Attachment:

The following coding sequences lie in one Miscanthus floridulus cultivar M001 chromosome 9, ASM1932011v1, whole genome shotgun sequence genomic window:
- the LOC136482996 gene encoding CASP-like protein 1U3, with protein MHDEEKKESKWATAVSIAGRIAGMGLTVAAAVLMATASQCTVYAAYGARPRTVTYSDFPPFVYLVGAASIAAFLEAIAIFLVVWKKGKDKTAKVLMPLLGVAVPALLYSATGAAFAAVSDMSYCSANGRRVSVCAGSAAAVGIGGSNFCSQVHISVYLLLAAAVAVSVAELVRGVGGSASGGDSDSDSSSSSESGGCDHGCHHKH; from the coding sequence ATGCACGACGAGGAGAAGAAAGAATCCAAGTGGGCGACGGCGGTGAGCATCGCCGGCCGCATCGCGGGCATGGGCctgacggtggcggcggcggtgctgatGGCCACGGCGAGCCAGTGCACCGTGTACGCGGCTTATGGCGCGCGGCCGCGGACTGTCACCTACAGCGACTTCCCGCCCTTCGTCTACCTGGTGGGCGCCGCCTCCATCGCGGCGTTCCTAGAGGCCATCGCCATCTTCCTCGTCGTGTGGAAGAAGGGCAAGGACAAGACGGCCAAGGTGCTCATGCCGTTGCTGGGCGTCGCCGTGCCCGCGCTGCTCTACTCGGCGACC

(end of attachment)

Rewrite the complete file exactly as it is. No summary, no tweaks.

The following coding sequences lie in one Miscanthus floridulus cultivar M001 chromosome 9, ASM1932011v1, whole genome shotgun sequence genomic window:
- the LOC136482996 gene encoding CASP-like protein 1U3, with protein MHDEEKKESKWATAVSIAGRIAGMGLTVAAAVLMATASQCTVYAAYGARPRTVTYSDFPPFVYLVGAASIAAFLEAIAIFLVVWKKGKDKTAKVLMPLLGVAVPALLYSATGAAFAAVSDMSYCSANGRRVSVCAGSAAAVGIGGSNFCSQVHISVYLLLAAAVAVSVAELVRGVGGSASGGDSDSDSSSSSESGGCDHGCHHKH; from the coding sequence ATGCACGACGAGGAGAAGAAAGAATCCAAGTGGGCGACGGCGGTGAGCATCGCCGGCCGCATCGCGGGCATGGGCctgacggtggcggcggcggtgctgatGGCCACGGCGAGCCAGTGCACCGTGTACGCGGCTTATGGCGCGCGGCCGCGGACTGTCACCTACAGCGACTTCCCGCCCTTCGTCTACCTGGTGGGCGCCGCCTCCATCGCGGCGTTCCTAGAGGCCATCGCCATCTTCCTCGTCGTGTGGAAGAAGGGCAAGGACAAGACGGCCAAGGTGCTCATGCCGTTGCTGGGCGTCGCCGTGCCCGCGCTGCTCTACTCGGCGACC